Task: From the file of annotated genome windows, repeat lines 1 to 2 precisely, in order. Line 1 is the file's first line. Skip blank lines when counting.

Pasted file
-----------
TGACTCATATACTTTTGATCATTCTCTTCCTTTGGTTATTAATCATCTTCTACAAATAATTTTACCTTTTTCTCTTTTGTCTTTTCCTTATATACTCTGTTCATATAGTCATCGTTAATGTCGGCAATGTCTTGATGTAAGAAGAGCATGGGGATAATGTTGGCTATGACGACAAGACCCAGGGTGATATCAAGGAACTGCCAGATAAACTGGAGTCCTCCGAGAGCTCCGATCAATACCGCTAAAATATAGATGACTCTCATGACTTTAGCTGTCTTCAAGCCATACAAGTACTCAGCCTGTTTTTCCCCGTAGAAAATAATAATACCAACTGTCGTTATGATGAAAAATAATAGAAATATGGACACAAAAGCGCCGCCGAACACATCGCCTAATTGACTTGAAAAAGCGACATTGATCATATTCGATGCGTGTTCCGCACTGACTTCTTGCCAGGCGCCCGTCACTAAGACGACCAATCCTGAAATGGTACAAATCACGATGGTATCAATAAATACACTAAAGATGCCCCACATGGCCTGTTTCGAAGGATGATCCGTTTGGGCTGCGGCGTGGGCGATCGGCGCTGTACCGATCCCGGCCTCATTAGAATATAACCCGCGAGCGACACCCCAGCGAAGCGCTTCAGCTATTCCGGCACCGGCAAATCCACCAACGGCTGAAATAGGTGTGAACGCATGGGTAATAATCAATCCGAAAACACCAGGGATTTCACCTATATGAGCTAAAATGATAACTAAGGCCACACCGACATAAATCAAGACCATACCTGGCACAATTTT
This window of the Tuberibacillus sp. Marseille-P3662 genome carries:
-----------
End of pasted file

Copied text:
TGACTCATATACTTTTGATCATTCTCTTCCTTTGGTTATTAATCATCTTCTACAAATAATTTTACCTTTTTCTCTTTTGTCTTTTCCTTATATACTCTGTTCATATAGTCATCGTTAATGTCGGCAATGTCTTGATGTAAGAAGAGCATGGGGATAATGTTGGCTATGACGACAAGACCCAGGGTGATATCAAGGAACTGCCAGATAAACTGGAGTCCTCCGAGAGCTCCGATCAATACCGCTAAAATATAGATGACTCTCATGACTTTAGCTGTCTTCAAGCCATACAAGTACTCAGCCTGTTTTTCCCCGTAGAAAATAATAATACCAACTGTCGTTATGATGAAAAATAATAGAAATATGGACACAAAAGCGCCGCCGAACACATCGCCTAATTGACTTGAAAAAGCGACATTGATCATATTCGATGCGTGTTCCGCACTGACTTCTTGCCAGGCGCCCGTCACTAAGACGACCAATCCTGAAATGGTACAAATCACGATGGTATCAATAAATACACTAAAGATGCCCCACATGGCCTGTTTCGAAGGATGATCCGTTTGGGCTGCGGCGTGGGCGATCGGCGCTGTACCGATCCCGGCCTCATTAGAATATAACCCGCGAGCGACACCCCAGCGAAGCGCTTCAGCTATTCCGGCACCGGCAAATCCACCAACGGCTGAAATAGGTGTGAACGCATGGGTAATAATCAATCCGAAAACACCAGGGATTTCACCTATATGAGCTAAAATGATAACTAAGGCCACACCGACATAAATCAAGACCATACCTGGCACAATTTT
This window of the Tuberibacillus sp. Marseille-P3662 genome carries: